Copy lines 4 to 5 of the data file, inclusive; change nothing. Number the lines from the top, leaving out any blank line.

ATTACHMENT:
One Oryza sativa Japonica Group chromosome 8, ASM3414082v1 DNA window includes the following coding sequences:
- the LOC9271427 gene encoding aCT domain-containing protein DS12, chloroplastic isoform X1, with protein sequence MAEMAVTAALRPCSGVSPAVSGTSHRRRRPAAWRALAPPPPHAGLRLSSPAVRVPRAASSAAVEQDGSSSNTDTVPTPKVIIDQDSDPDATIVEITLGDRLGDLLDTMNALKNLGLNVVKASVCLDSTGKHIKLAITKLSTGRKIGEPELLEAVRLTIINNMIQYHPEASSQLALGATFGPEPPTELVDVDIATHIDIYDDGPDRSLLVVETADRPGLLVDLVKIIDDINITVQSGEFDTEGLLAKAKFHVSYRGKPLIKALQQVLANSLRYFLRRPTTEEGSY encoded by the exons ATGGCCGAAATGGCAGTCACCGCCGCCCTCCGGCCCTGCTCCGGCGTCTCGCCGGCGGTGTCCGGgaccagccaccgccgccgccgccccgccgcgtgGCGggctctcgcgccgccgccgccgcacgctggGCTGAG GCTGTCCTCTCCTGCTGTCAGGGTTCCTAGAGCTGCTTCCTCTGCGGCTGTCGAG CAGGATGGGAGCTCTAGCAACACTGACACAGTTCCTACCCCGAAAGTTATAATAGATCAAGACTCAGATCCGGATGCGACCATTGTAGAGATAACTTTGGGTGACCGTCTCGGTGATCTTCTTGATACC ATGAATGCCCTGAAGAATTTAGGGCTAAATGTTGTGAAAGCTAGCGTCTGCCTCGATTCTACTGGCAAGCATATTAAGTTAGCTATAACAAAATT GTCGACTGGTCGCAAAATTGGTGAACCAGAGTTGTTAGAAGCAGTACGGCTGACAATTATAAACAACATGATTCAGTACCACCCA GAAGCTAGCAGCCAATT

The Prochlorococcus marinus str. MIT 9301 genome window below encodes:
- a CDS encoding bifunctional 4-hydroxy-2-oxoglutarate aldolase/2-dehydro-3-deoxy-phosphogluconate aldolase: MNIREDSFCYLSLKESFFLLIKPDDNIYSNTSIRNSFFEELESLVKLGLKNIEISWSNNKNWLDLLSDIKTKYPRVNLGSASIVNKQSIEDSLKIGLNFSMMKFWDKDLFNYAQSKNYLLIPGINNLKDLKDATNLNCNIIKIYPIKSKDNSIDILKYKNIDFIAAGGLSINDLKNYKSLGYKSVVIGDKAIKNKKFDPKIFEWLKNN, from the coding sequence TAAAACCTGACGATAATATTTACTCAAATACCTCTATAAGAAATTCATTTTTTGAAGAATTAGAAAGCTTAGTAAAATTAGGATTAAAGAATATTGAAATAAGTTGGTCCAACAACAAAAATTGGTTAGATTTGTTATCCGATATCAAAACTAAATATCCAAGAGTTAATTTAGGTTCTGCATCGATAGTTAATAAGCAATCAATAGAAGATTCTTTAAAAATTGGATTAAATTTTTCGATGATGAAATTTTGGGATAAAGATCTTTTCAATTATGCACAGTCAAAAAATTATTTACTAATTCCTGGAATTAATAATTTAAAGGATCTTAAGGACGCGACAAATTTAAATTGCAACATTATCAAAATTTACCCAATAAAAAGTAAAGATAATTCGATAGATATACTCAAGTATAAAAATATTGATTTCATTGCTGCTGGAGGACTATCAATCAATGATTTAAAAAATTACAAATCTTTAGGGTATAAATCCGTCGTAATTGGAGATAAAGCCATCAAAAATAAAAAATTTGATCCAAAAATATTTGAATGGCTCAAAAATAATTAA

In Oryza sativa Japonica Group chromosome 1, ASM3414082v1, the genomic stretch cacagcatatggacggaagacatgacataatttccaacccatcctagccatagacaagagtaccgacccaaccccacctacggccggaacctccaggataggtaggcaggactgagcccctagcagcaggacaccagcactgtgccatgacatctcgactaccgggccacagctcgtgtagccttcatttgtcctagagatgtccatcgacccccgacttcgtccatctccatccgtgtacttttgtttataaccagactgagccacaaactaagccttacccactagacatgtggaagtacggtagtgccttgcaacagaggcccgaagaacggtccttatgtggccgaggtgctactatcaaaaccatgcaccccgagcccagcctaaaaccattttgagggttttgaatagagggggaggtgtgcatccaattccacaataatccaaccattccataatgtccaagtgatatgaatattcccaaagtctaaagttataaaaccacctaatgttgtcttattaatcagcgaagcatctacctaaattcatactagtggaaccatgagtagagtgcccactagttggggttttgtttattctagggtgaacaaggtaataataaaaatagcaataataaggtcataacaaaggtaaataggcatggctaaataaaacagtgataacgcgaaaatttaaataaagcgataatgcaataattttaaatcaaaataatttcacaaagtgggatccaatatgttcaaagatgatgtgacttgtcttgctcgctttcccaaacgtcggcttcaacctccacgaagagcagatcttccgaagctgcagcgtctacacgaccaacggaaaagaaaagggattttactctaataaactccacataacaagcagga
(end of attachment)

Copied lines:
- a CDS encoding bifunctional 4-hydroxy-2-oxoglutarate aldolase/2-dehydro-3-deoxy-phosphogluconate aldolase: MNIREDSFCYLSLKESFFLLIKPDDNIYSNTSIRNSFFEELESLVKLGLKNIEISWSNNKNWLDLLSDIKTKYPRVNLGSASIVNKQSIEDSLKIGLNFSMMKFWDKDLFNYAQSKNYLLIPGINNLKDLKDATNLNCNIIKIYPIKSKDNSIDILKYKNIDFIAAGGLSINDLKNYKSLGYKSVVIGDKAIKNKKFDPKIFEWLKNN, from the coding sequence TAAAACCTGACGATAATATTTACTCAAATACCTCTATAAGAAATTCATTTTTTGAAGAATTAGAAAGCTTAGTAAAATTAGGATTAAAGAATATTGAAATAAGTTGGTCCAACAACAAAAATTGGTTAGATTTGTTATCCGATATCAAAACTAAATATCCAAGAGTTAATTTAGGTTCTGCATCGATAGTTAATAAGCAATCAATAGAAGATTCTTTAAAAATTGGATTAAATTTTTCGATGATGAAATTTTGGGATAAAGATCTTTTCAATTATGCACAGTCAAAAAATTATTTACTAATTCCTGGAATTAATAATTTAAAGGATCTTAAGGACGCGACAAATTTAAATTGCAACATTATCAAAATTTACCCAATAAAAAGTAAAGATAATTCGATAGATATACTCAAGTATAAAAATATTGATTTCATTGCTGCTGGAGGACTATCAATCAATGATTTAAAAAATTACAAATCTTTAGGGTATAAATCCGTCGTAATTGGAGATAAAGCCATCAAAAATAAAAAATTTGATCCAAAAATATTTGAATGGCTCAAAAATAATTAA

In Oryza sativa Japonica Group chromosome 1, ASM3414082v1, the genomic stretch cacagcatatggacggaagacatgacataatttccaacccatcctagccatagacaagagtaccgacccaaccccacctacggccggaacctccaggataggtaggcaggactgagcccctagcagcaggacaccagcactgtgccatgacatctcgactaccgggccacagctcgtgtagccttcatttgtcctagagatgtccatcgacccccgacttcgtccatctccatccgtgtacttttgtttataaccagactgagccacaaactaagccttacccactagacatgtggaagtacggtagtgccttgcaacagaggcccgaagaacggtccttatgtggccgaggtgctactatcaaaaccatgcaccccgagcccagcctaaaaccattttgagggttttgaatagagggggaggtgtgcatccaattccacaataatccaaccattccataatgtccaagtgatatgaatattcccaaagtctaaagttataaaaccacctaatgttgtcttattaatcagcgaagcatctacctaaattcatactagtggaaccatgagtagagtgcccactagttggggttttgtttattctagggtgaacaaggtaataataaaaatagcaataataaggtcataacaaaggtaaataggcatggctaaataaaacagtgataacgcgaaaatttaaataaagcgataatgcaataattttaaatcaaaataatttcacaaagtgggatccaatatgttcaaagatgatgtgacttgtcttgctcgctttcccaaacgtcggcttcaacctccacgaagagcagatcttccgaagctgcagcgtctacacgaccaacggaaaagaaaagggattttactctaataaactccacataacaagcagga